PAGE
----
Shamed by the short traders

The hunt is on for the speculators who sought to profit on the collapse in HBOS share price after spreading false rumours. But how can the regulator catch the guilty parties? By Nick Clark

City regulators have started an exhaustive manhunt for the perpetrators of the smash-and-grab raid on HBOS, the bank which saw 20 per cent wiped off its value in an hour through unfounded market rumours about its financial health.

Totally false speculation caused panic selling of HBOS shares on Wednesday, prompting an unprecedented reaction from regulators furious that unknown speculators with short positions in the bank had made a killing by deliberately planting the untrue gossip.

The Financial Services Authority, the UK markets watchdog, has recently beefed up its market monitoring operation, but many analysts warned yesterday that the culprits, who some claimed had put the entire UK economy at risk, will never be found.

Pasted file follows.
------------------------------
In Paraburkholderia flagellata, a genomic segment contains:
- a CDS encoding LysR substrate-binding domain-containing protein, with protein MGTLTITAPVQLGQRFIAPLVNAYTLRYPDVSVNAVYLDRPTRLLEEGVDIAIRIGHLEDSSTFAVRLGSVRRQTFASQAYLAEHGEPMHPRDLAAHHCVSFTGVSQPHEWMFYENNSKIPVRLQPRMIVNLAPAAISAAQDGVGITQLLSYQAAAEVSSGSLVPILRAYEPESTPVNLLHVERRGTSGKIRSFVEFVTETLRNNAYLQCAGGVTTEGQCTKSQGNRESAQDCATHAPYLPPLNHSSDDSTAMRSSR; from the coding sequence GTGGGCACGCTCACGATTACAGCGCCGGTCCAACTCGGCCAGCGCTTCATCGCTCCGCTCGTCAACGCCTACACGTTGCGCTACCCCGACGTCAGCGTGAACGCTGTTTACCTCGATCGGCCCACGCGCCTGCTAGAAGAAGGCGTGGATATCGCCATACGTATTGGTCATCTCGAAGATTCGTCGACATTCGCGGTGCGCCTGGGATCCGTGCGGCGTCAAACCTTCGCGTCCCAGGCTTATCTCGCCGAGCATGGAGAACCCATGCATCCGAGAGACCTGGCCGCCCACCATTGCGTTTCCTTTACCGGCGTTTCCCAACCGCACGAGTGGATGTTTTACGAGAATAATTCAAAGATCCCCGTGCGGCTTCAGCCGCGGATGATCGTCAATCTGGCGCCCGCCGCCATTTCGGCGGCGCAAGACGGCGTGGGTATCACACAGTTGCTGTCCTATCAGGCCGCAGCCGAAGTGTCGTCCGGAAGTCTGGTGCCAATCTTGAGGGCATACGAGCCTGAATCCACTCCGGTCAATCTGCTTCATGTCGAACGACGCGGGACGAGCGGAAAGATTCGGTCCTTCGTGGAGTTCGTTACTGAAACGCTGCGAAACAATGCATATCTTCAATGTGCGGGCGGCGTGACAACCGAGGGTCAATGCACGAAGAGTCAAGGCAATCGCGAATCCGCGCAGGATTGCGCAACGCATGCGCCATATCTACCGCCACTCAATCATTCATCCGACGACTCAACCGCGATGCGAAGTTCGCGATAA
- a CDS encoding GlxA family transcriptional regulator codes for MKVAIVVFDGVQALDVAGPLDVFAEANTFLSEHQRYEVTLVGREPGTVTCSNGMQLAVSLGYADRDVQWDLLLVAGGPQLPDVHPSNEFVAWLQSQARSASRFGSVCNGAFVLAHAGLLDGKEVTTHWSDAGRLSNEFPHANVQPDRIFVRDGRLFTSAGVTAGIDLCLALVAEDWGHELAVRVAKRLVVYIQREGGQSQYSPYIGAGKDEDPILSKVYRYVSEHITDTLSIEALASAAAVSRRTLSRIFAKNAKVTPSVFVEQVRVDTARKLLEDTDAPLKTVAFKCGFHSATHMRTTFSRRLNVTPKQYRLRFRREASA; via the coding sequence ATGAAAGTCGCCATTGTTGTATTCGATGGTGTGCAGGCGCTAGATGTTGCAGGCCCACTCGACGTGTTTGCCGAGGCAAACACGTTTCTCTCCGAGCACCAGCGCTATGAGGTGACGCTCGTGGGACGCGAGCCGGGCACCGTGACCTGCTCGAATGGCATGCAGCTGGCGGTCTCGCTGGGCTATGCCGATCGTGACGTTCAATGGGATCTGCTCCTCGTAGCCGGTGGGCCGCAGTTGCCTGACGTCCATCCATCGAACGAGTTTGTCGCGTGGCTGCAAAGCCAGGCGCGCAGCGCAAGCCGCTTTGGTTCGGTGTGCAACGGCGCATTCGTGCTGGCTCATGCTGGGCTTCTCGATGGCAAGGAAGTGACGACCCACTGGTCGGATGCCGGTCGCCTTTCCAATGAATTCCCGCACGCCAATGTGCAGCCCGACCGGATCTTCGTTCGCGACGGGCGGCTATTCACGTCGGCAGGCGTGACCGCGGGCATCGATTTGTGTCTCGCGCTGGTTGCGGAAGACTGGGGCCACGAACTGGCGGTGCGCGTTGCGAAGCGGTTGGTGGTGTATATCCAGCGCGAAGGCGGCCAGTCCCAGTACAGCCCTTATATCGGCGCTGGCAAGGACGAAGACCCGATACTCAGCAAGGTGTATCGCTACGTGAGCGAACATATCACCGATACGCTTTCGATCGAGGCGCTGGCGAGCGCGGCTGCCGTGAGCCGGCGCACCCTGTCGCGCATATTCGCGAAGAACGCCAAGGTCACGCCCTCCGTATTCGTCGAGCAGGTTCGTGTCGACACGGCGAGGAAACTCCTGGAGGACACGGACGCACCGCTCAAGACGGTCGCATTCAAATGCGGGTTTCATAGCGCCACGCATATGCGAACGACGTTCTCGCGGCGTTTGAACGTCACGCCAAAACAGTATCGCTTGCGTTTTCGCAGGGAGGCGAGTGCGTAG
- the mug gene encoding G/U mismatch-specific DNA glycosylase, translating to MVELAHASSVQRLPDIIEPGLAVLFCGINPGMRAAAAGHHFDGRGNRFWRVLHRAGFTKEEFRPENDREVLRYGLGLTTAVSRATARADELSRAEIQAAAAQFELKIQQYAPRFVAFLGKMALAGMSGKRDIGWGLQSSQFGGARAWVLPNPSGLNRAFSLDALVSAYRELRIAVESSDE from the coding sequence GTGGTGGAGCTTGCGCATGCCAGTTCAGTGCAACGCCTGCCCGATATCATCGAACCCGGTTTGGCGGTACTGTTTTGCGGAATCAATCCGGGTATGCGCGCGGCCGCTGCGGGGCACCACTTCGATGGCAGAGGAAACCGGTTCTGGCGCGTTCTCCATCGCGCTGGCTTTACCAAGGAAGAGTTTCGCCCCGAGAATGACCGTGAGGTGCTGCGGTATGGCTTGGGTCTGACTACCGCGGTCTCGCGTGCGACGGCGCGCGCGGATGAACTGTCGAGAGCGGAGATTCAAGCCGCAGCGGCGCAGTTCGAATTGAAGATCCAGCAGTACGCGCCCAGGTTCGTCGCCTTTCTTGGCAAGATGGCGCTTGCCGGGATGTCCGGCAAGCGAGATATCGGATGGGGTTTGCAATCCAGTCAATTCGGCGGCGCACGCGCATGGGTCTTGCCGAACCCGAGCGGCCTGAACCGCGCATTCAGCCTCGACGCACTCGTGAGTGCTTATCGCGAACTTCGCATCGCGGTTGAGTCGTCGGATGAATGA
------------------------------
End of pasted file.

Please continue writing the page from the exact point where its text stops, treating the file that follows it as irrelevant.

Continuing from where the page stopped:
Within minutes of the London market opening for business on Wednesday, HBOS had shares plunged 18 per cent to 398p, smashed by rumours that liquidity problems had forced it to go cap in hand to the Bank of England.

As soon as the speculation circulated, suspicions were raised. Credit Suisse's equity desk immediately put out a note saying HBOS was getting "toasted" on rumours that "look like market manipulation".

Yesterday, some said the rumours had been sparked by an anonymous email circulating talk that the Financial Times was to run the story of HBOS's so-called problems. Others said it was spread by untraceable mobile phone conversations.

Either way HBOS was forced to release a swift denial, as was the Bank of England. Finally, the Financial Services Authority said the share price movements constituted market abuse as regulators sought to prevent queues forming outside the bank's branches nationwide as with the collapse of Northern Rock.

The regulators blamed "lies" spread by short sellers for the slump in HBOS's share price, but the question is who was peddling them. Hedge funds, banks' proprietary trading desks and wealthy individuals all employ short-selling methods. But the sheer scale, and gall, of the attack on one of Britain's premier financial institutions only pointed one way, according to sources in the City.